Raised in what was then Rhodesia, later Zimbabwe, in the 1970s and 80s, the best-selling author was well versed in the Out of Africa genre—“books filled with ill-behaved European settlers and their long-suffering local housekeepers,” says Fuller, whose most recent book—a tribute to her father, Tim Fuller, who moved to Africa to fight in the Rhodesian Bush War before settling as a banana farmer in Zambia, titled Travel Light, Move Fast—is out now (Penguin will publish its paperback later this year). “The grand colonial adventure dressed up as one long picnic didn’t reflect my lived experience,” she says. It wasn’t until her late teens that she discovered those books that expose the settler experience from the perspective of the colonized; here, Fuller recommends a few.
The African Trilogy and A Man of the People, by Chinua Achebe
Chinua Achebe’s groundbreaking novels—from his African Trilogy (Things Fall Apart, Arrow of God, No Longer at Ease) to A Man of the People—were some of the first of this new genre that I read, and they riveted me. Achebe was Nigerian, not Zimbabwean, but I recognized in his pages what white writers were omitting in their work: the brutality of the colonial experience. “The white man is very clever,” Achebe writes in Things Fall Apart. “He came quietly and peaceably with his religion. We were amused at his foolishness and allowed him to stay. Now he has won our brothers, and our clan can no longer act like one. He has put a knife on the things that held us together and we have fallen apart.”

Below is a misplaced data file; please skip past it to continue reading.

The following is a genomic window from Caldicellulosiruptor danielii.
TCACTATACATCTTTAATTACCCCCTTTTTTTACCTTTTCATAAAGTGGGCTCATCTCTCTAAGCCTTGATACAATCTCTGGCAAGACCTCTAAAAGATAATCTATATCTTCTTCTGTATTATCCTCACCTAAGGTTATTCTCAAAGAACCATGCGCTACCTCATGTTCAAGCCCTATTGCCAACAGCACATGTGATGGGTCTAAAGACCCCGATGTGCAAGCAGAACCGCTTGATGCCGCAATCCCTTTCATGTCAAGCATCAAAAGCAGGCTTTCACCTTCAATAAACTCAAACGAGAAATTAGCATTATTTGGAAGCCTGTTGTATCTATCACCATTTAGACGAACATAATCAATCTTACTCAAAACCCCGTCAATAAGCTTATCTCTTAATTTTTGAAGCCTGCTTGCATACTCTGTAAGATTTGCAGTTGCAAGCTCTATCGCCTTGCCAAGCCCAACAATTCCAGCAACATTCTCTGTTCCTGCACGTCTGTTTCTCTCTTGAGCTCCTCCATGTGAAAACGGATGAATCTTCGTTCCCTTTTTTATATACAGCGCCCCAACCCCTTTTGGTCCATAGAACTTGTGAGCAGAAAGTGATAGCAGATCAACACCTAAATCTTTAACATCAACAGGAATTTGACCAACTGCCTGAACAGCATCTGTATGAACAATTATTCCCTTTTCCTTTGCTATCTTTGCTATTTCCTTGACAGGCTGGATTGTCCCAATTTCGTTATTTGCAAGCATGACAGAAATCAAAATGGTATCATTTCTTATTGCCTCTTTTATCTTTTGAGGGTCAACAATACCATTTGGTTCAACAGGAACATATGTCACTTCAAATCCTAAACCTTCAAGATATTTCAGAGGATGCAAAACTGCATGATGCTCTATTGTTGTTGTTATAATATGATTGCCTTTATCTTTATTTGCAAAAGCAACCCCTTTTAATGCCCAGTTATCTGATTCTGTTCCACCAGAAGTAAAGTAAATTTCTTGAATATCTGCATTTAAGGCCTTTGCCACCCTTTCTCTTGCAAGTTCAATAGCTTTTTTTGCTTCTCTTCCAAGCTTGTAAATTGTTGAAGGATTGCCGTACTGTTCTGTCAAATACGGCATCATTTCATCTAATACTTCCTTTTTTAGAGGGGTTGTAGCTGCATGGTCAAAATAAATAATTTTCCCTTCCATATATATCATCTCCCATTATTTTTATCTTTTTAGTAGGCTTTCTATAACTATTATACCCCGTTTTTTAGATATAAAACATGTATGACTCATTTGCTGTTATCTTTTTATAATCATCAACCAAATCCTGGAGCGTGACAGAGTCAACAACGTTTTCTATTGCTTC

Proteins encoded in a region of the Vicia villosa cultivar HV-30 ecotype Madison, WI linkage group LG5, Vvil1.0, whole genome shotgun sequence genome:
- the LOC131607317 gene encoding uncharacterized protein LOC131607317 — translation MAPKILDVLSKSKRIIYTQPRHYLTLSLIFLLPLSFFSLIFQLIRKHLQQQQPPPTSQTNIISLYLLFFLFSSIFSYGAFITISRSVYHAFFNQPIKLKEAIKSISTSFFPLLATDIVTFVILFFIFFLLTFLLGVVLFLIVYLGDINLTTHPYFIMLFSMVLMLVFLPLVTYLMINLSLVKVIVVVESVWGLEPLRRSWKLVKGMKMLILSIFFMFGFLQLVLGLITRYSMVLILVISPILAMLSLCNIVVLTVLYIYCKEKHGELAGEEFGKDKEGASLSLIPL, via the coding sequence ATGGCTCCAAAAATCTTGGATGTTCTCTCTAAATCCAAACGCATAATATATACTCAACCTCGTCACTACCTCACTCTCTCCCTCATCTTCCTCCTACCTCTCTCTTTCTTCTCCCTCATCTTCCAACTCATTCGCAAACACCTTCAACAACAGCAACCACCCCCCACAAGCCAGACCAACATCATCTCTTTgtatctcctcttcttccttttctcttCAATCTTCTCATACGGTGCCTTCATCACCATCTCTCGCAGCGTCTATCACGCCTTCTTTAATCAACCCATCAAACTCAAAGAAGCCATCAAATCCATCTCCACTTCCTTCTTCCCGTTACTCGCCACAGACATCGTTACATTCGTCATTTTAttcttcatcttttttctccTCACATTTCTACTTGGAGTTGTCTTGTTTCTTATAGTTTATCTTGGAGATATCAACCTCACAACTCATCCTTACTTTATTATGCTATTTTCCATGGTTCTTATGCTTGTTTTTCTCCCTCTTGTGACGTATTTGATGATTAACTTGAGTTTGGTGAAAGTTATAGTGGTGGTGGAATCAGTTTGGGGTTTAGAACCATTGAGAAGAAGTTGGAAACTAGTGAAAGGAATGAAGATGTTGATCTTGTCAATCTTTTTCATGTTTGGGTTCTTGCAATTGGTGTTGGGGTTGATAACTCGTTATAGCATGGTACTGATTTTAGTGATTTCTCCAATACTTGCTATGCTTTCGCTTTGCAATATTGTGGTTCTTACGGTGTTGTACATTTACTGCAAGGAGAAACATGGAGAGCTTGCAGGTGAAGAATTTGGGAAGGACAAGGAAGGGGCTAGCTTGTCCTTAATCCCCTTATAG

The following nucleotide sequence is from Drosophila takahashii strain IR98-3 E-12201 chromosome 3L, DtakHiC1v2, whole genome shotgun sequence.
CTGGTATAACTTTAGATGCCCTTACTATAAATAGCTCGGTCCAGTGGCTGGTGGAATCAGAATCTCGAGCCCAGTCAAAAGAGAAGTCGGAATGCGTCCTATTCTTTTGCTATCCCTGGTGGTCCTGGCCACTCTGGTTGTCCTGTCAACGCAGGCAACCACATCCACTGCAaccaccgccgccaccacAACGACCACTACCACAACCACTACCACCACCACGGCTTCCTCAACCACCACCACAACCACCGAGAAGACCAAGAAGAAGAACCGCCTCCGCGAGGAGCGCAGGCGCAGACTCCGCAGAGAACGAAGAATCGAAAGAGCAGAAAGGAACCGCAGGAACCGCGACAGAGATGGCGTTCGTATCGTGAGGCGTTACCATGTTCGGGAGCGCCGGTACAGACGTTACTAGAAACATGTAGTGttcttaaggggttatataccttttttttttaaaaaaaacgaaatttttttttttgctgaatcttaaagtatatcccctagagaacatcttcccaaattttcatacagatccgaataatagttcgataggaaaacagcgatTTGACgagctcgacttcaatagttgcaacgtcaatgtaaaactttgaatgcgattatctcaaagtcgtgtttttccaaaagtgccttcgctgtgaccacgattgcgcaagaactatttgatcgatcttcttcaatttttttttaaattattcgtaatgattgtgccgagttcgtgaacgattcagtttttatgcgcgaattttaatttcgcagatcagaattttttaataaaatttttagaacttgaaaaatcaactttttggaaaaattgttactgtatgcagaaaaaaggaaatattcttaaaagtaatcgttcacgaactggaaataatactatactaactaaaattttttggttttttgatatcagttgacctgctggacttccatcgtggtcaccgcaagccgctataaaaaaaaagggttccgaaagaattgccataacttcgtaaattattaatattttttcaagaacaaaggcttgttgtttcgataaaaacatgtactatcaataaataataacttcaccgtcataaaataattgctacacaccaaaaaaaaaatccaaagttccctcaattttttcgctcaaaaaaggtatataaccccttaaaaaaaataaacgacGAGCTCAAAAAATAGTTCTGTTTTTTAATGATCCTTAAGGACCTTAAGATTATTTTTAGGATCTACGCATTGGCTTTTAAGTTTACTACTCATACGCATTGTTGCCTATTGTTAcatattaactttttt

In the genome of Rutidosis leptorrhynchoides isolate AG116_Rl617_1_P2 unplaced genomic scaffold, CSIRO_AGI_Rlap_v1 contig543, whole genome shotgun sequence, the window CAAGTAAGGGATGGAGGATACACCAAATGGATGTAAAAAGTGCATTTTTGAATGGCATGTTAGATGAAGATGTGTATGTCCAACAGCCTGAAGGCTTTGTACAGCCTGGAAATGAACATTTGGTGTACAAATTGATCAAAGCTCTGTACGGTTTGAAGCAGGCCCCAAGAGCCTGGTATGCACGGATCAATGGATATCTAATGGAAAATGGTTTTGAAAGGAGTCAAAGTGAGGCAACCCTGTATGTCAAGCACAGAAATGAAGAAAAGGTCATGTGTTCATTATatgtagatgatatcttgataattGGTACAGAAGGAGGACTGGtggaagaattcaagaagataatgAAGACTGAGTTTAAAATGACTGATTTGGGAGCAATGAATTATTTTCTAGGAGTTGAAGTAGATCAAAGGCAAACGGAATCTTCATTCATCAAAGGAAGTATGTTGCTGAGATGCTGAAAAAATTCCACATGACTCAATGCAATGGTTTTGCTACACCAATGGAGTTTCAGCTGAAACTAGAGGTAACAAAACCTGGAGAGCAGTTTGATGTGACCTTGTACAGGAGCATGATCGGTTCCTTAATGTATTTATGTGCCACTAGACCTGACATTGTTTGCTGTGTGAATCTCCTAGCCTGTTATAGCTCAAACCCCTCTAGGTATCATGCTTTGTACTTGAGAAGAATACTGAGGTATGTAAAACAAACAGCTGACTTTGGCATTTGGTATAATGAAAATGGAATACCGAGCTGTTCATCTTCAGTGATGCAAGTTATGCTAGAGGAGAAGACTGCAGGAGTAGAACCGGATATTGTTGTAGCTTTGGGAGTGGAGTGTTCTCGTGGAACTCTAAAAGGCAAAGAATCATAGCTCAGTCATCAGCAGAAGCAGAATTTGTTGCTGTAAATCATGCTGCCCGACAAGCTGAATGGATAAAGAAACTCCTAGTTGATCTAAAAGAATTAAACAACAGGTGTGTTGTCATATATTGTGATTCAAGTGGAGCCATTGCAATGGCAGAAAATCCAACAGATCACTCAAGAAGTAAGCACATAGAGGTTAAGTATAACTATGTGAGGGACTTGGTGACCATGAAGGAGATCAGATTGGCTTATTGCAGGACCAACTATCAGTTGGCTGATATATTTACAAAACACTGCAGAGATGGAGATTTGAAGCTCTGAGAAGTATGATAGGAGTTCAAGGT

Nervous Conditions, by Tsitsi Dangarembga
In 1988, when Tsitsi Dangarembga’s acclaimed debut novel came out, I was living in a women’s youth hostel in Harare, Zimbabwe. It was a depressing time; I read and re-read this novel as if my life depended on it, which it did, if life is who you are and what you do with the possibilities available to you. Nervous Conditions made clear that systemic racism and sexism—the conditions of my childhood, in fact—were not accidents, but rather arrangements, structures that had been built to support an unsupportable way of life. “It’s bad enough,” Dangarembga writes, “when a country gets colonized, but when the people do as well! That’s the end, really, that’s the end.”
Running in the Family, by Michael Ondaatje
Fast-forward a decade: I was trying to write my own first book, a memoir, but there wasn’t a template anywhere I could find for how to write about people whom you love—your family, for example—but who behave reprehensibly. Then Michael Ondaatje’s memoir landed in my life. Running in the Family is a masterpiece of humorous restraint. Ondaatje set me free to tell my own story over and over, from this perspective and then from that: “No story is ever told just once,” he writes. I wrote my story five times over, and feel there’s still more to say.